GoPro HERO Wide action cam goes high-def
By Ben Coxworth
December 27, 2009
In the past few years, several companies have started selling tiny, rugged, inexpensive “action” video cameras designed to be mounted on wild-n-crazy vantage points such as mountain bike helmets, hang-gliders or even model rockets (yes, it’s been done). Up until recently, however, a common complaint about these cameras was that their lenses weren’t wide enough to capture all the action. That problem was squarely addressed with the autumn 2008 release of a new camera, the GoPro HERO Wide. Now, GoPro has gone one better by introducing a High-Definition version of that same model.
The water/shockproof HD HERO Wide sports a 170-degree lens, which is over three times wider than its popular competitor, the Standard-Definition Oregon Scientific ATC5K. The wider lens definitely smoothes out the shakes and takes in more scenery, but it also allows for more inclusion of what the camera is mounted on. Being able to see things like the user’s hands on their handlebars, for example, really make viewers feel like they’re part of the action.
GoPro offers a wide variety of mounting systems, which will let you put the camera on your helmet, handlebar, RC model, automobile, surfboard, chest or wrist. A peephole-type viewfinder allows you to roughly line up your shots, although on future models it would be nice to see a built-in LCD screen, so you can review your footage on location - apparently an add-on screen for the current model is coming soon. If worn on a helmet, some users might find the camera’s boxy shape to be a little more obtrusive than traditional cylindrical helmetcams, such as the HD VholdR Contour.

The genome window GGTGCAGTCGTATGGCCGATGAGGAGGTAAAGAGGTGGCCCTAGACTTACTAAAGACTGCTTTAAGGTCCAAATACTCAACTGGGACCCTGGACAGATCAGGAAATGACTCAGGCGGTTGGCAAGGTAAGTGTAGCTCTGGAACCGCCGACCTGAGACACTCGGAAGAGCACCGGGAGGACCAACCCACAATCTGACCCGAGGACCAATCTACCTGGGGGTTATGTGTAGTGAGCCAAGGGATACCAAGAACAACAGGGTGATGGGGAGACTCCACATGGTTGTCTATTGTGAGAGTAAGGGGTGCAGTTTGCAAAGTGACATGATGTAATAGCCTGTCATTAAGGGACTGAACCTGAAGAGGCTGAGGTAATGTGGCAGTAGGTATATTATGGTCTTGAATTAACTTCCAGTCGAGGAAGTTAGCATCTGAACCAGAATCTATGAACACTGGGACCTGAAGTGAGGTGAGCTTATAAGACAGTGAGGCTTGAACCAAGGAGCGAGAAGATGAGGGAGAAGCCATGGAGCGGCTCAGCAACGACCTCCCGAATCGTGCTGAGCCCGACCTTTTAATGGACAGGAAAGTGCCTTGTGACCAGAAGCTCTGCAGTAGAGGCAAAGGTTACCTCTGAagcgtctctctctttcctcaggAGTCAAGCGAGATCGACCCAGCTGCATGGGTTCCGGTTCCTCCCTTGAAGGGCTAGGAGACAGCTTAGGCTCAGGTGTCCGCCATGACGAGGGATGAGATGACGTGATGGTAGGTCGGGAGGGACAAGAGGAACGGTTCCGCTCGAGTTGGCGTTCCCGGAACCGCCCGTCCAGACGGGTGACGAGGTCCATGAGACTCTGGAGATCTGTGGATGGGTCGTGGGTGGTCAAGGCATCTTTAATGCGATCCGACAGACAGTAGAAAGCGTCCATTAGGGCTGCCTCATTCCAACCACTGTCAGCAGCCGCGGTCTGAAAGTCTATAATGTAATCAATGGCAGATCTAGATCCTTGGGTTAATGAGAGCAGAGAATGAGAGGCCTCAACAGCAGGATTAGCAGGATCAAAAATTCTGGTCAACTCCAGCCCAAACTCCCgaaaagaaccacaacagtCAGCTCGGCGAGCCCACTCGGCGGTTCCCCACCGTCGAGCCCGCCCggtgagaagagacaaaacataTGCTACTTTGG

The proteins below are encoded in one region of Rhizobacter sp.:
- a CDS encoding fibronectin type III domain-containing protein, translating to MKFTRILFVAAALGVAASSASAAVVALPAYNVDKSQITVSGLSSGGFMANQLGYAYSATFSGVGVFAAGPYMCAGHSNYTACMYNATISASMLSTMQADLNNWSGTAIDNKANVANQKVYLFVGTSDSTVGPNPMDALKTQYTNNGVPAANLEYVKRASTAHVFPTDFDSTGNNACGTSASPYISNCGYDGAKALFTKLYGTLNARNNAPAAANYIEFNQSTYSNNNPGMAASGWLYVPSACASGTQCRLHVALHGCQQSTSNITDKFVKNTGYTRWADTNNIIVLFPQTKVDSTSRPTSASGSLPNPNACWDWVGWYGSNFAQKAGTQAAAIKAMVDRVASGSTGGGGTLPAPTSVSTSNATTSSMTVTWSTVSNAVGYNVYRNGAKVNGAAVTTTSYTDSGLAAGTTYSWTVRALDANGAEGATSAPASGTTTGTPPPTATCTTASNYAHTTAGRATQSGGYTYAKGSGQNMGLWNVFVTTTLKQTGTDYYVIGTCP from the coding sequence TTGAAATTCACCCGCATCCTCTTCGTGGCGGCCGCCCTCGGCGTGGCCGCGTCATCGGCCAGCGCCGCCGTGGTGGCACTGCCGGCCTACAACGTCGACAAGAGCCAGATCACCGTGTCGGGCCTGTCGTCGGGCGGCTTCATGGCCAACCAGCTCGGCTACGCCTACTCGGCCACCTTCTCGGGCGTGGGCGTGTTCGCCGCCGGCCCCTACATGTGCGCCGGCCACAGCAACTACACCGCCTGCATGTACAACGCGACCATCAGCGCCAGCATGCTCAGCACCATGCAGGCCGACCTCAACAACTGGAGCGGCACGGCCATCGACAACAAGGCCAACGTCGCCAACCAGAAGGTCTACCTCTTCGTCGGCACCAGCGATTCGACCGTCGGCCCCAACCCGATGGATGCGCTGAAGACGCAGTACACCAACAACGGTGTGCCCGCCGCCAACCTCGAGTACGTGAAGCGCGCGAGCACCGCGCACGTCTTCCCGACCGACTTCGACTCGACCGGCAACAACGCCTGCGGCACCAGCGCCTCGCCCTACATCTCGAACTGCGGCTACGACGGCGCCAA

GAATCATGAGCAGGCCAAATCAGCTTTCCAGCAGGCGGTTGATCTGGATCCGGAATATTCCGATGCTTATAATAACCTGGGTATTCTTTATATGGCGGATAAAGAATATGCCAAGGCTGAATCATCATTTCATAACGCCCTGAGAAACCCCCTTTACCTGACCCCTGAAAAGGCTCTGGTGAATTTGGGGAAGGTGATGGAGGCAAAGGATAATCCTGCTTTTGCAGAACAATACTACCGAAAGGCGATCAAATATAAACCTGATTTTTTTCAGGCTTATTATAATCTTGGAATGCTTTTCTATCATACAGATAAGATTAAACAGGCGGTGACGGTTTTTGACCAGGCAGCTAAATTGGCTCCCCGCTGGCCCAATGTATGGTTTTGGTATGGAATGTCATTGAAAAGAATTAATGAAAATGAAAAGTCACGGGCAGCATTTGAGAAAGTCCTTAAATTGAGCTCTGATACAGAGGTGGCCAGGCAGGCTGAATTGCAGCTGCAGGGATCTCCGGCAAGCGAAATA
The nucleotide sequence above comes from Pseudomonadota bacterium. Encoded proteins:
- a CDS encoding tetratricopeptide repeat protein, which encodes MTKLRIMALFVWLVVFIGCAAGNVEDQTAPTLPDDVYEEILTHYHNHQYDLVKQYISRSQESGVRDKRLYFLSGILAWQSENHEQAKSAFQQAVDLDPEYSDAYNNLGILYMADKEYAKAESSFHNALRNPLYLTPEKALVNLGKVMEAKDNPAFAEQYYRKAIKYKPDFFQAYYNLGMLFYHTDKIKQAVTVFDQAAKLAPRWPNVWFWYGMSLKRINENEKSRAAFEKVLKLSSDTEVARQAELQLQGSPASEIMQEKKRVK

The simple little HERO is good on power, being able to shoot for up to two and a half hours on its rechargeable lithium-ion battery. Over four hours of video can be recorded at a maximum resolution of 1080p on a 32GB SD memory card (not included). There’s certainly a fish eye-ish look to the picture, but it’s appropriate for the subject matter. The image quality survives being uploaded to YouTube, and is excellent when viewed in its native format on your computer or TV. Starting at $US300, or just $190 for the Standard-Def version, you can’t go wrong.Share
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